2. Development of HMF (Hydroxymethylfurfural). This is a break-down product of fructose (one of the main sugars in honey) that is formed slowly during storage but very quickly when honey is heated. Colour can also be an indicator of quality because honey becomes darker during storage and heating. The amount of HMF present in honey is used as a guide to the age of the honey and/or the amount of heating that has taken place. Some countries set an HMF limit for imported honey. HMF is measured by laboratory tests and technical advice from a Bureau of Standards should be sought if export is being considered.
3. Contamination by insects. Honey processing is a sticky operation, and the sugar in honey attracts ants, cockroaches and flying insects. Careful protection is needed at all stages of processing, including insect screens on doors and windows to prevent contamination by insects. All honey residues on equipment should be removed by proper cleaning to prevent them attracting insects. The presence of any other contaminations
(e.g. particles of wax, parts of bees, splinters of wood, dust etc.) make the honey very low value.
A Note on Granulation
Glucose is one of the main sugars in honey and when it crystallizes (i.e. it changes from a liquid to a solid), the liquid honey also becomes solid (or granulated). Depending on the source of the nectar collected by bees, some types of honey are more likely to granulate than others, but almost all honey will granulate if its temperature falls sufficiently.
Granulation is a natural process and there is no difference in nutritional value between solid and liquid honey. Although there is obviously a difference in the texture between liquid and granulated honey, there is no difference in the flavor or other quality characteristics. Some customers prefer granulated honey, and if liquid honey is slow to granulate, the addition of 20% finely granulated honey will cause it to granulate.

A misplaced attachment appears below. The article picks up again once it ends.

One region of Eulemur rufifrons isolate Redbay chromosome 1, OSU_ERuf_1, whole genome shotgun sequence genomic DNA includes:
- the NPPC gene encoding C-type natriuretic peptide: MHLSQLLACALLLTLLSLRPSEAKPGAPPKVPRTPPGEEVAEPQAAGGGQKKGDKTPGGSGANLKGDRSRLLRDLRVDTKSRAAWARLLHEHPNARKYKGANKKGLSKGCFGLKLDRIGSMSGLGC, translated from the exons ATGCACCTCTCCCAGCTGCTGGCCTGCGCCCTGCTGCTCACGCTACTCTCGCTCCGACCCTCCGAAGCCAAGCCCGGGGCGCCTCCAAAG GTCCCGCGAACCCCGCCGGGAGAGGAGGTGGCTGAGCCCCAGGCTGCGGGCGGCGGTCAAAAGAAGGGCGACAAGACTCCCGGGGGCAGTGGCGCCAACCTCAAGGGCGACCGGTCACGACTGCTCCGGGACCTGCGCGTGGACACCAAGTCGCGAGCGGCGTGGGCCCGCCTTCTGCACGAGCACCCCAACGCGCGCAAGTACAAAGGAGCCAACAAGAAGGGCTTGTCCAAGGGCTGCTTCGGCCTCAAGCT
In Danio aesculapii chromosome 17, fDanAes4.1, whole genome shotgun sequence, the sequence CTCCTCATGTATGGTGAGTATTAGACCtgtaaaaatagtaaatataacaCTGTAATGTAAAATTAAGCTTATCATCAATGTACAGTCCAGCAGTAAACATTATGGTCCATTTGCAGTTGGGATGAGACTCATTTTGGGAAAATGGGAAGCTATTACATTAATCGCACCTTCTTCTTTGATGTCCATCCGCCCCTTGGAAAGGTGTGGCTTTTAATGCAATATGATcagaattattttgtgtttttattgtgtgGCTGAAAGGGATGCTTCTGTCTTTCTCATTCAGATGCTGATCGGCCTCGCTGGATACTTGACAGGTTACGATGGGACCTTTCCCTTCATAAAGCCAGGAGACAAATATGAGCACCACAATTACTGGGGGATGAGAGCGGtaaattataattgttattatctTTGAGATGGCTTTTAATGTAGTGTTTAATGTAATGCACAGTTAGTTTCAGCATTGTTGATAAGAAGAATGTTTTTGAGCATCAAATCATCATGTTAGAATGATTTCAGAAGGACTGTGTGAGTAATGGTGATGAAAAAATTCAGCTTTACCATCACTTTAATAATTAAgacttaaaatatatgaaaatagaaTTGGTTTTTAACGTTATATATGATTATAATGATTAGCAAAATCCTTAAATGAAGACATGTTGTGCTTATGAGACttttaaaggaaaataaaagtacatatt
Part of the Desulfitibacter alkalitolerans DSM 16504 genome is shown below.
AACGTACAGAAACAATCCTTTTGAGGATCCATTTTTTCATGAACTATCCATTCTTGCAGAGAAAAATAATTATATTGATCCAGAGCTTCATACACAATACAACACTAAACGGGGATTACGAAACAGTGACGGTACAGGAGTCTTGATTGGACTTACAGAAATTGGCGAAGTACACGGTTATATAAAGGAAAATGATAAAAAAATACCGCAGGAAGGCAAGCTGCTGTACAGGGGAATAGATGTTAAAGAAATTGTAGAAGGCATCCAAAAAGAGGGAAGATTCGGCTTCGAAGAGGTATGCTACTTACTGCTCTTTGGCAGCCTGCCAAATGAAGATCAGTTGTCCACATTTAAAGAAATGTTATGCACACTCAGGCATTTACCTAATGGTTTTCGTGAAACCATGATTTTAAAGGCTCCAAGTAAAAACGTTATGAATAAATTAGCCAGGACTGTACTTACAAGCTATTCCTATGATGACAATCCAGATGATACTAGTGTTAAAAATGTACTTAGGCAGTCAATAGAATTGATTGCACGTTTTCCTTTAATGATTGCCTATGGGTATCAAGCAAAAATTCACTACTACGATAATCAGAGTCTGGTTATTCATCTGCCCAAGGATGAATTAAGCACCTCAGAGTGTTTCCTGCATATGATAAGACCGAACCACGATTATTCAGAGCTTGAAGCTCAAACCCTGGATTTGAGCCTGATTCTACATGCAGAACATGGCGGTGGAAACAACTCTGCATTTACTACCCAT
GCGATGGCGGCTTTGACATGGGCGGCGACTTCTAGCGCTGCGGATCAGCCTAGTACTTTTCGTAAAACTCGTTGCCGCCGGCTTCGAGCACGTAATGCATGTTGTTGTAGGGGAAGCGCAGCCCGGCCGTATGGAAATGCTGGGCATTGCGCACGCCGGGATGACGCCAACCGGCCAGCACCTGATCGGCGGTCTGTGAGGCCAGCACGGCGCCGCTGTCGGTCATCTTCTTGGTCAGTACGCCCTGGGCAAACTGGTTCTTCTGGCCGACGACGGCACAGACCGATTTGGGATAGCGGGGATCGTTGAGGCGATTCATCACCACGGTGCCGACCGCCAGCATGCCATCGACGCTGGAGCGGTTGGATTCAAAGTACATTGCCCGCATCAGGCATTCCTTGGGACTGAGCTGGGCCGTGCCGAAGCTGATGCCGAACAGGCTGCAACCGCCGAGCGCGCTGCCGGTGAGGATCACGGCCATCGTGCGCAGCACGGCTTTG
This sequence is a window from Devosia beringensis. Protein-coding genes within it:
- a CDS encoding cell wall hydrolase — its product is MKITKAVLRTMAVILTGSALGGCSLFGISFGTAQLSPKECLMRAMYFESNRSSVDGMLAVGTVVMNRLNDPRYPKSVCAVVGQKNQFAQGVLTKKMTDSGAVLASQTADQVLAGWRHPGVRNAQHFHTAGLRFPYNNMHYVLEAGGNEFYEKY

The routine quality checks on honey are a visual inspection to detect clarity, any contamination by insects or other materials such as particles of beeswax, and checking that the pack contains the correct weight of honey. In humid climates, or if a batch of honey is suspected of containing high a level of water (e.g. honey that is returned because it has started to ferment), it can be checked for moisture content. Because honey is mostly sugar (around 80%) and water (19-20%) the sugar content can be measured using a refractometer, and the value subtracted from 100 to measure the moisture content.
However, refractometers are expensive and it may be more affordable to send samples to a laboratory for checking if a problem with the moisture content is suspected. If during production, the level of moisture is too high, it can be reduced by blowing air for several hours over a pan of honey using an electric fan. Honey should never be heated to remove water because this will increase the amount of HMF and significantly reduce its quality.
The other important quality assurance check is to ensure that the correct cleaning procedure is in place and is being properly followed by production staff. All equipment, floors and work surfaces should be washed daily with hot water and detergent, and rinsed with clean water. They should be allowed to dry completely in the air before production starts again. Cloths should not be used to dry surfaces and equipment because they can contain sugar residues that recontaminate cleaned surfaces.